Grant Writing is a Team Sport
Grant writing sometimes feels like a lonely and repetitive role at an organization.
On the surface, writing a grant isn’t a fundamentally difficult task – it’s simply presenting a problem, and your organization’s solution to that problem. However, telling that story in the most meaningful way using a combination of stories and statistics, a budget that shows your need and that you will use the grant money responsibly, while hitting all of the points that are important to the funder feels like a big responsibility.
But it doesn’t need to be a responsibility that falls solely on the shoulders of one person in development. The truth is you are likely to write better grant proposals that are more likely to be funded if you work with a team that brings a variety of perspectives and skills to the grant writing process.
So, who do you want on your grant writing team?
Recruit people who represent different viewpoints from across your organization that bring with them a variety of strengths and abilities. As with many things, diversity is key. You are looking not only for diversity in their roles, but also in who they are as individuals. Include people from different departments, as well as people of different genders, ages, skill sets, and ethnic backgrounds. This will offer a variety of perspectives as each person reviews your grant application.
There are a few specific skill sets you will want to identify:
The number cruncher – This is the person who knows and understands the most current data for your organization and how those numbers impact the services you provide. Numbers tell a story, but you need to understand those numbers in order to tell your story effectively. Your number cruncher understands the statistics about the population you serve, recent research and public policies that impact your programs or services, and your organization's outcome measurements. Numbers change over time, and as a grant writer, you may not always be aware of the most recent set of statistics that affect your work. Using the most current statistics within your grants is vital, so it is important that you identify who to ask for this information and that this staff member knows to keep you in the loop when new data becomes available. The number cruncher can also help you come up with appropriate objectives and outcome measurements for your grant. You never want to promise outcomes that you aren't measuring or won't achieve!
The stories gatherer – As development professionals, we are constantly in search of mission moments. We want those impactful quotes from families or letters of thanks when programs have made a difference in someone’s life. But the development person is frequently not the staff member who hears these stories or receives these letters. Someone (or multiple someones) on your staff has a treasure trove of stories in their head, in their email inbox, or on their bulletin board thanking them for the work your organization does. It is critical that you foster relationships with staff members so that these stories are shared with you on a regular basis. Balancing these stories, pictures, and quotes with the data that the number cruncher gives you creates the kind of thorough picture that grant makers want to see of your organization with both quantitative and qualitative data. Consider asking program staff to share a mission moment at each staff meeting, or interviewing program staff once a month to ask them about their best moment of the month.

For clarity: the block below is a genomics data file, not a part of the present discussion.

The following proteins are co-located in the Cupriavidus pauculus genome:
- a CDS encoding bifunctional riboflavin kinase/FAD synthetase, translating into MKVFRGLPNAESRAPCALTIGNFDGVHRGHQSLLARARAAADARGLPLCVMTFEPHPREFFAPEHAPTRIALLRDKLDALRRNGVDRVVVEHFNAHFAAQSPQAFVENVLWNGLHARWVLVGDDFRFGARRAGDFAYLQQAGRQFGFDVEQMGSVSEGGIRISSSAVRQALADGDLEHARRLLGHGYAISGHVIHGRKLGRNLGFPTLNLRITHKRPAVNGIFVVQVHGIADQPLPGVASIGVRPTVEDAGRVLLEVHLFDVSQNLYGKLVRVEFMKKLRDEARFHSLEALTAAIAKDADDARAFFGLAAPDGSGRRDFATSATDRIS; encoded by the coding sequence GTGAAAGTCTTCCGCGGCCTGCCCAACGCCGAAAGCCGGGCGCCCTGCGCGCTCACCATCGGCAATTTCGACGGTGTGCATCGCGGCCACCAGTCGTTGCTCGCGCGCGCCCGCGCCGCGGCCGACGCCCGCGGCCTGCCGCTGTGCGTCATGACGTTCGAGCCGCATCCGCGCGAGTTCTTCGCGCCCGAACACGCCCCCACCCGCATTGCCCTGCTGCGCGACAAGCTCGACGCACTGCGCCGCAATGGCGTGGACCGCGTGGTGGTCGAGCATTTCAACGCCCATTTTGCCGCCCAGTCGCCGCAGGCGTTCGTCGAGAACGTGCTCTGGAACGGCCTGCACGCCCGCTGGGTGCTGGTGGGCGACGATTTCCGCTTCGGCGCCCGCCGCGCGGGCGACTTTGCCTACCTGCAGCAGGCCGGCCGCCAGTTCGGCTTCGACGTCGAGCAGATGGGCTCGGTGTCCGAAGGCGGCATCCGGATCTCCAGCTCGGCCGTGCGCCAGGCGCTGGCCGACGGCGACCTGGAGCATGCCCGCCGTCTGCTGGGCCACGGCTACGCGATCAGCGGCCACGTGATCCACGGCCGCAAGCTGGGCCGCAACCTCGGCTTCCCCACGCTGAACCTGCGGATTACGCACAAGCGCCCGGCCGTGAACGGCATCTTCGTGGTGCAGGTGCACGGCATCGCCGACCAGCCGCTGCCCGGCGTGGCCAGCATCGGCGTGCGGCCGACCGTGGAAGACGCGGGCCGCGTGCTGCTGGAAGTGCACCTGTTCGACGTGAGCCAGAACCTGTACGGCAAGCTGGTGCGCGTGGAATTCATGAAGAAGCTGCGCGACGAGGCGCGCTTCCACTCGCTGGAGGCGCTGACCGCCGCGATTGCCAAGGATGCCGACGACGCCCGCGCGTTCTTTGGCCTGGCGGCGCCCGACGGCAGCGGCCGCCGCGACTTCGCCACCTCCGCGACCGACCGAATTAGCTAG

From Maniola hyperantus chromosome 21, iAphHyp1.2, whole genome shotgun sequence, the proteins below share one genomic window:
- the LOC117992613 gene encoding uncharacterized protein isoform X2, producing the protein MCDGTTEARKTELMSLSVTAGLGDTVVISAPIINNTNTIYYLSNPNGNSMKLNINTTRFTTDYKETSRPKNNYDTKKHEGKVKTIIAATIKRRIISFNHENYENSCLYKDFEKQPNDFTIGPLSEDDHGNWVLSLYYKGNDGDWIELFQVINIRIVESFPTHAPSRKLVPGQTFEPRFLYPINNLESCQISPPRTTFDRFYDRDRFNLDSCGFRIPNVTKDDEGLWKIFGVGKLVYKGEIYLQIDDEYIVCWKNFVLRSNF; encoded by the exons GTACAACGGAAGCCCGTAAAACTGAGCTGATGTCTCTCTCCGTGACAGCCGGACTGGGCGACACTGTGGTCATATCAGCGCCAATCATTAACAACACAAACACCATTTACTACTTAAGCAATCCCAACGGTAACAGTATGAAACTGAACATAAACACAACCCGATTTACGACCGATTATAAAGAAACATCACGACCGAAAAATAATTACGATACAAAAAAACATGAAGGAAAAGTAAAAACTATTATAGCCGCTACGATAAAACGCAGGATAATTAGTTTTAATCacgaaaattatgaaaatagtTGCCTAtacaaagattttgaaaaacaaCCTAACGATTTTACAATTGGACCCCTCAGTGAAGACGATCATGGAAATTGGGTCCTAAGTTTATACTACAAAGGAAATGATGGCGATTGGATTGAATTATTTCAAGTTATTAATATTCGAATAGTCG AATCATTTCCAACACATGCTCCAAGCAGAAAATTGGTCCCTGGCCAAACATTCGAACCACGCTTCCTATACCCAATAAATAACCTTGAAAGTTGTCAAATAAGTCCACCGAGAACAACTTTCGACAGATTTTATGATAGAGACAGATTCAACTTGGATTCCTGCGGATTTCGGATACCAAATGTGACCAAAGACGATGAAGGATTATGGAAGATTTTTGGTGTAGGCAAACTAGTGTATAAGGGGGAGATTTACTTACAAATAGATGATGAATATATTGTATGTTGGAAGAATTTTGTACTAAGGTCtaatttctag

A great proofreader – This is the detail-oriented person who can review your grants and catch every typo, grammatical error, and specific detail the grant maker required that must be included in the grant application before you hit print. Is there a new question in this year's grant application that you overlooked? Did you gather all of the documents listed in the application packet? You want your grant application to be 100% complete and free of errors, so be sure to proofread the application packet yourself and have a strong proof-reader check it at least once, if not twice.
Both your numbers-cruncher and your story gather should proofread your grants as well. They will be looking for different details beyond grammar, punctuation, and completeness.
- Do all of the numbers make sense and are they presented in a way that is clear?
- Does the grant tell the story of your organization, the problem you are addressing, and the people you serve?
The perspectives of a numbers person, a stories person, and a proofreader will be very different when reading a grant application, and they will each be able to offer valuable feedback to improve the overall quality of your grant. If you work for a large organization, you may wish to add a budget person, a member of your executive leadership team, and/or additional stories gatherers from multiple program areas to your team for additional perspectives.
By working with a team, the huge weight of responsibility that was sitting on your shoulders can be shared as the applications are sent out and you wait together for word on whether or not you will receive those grant dollars your organization needs.
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This post was written by Ellen Stone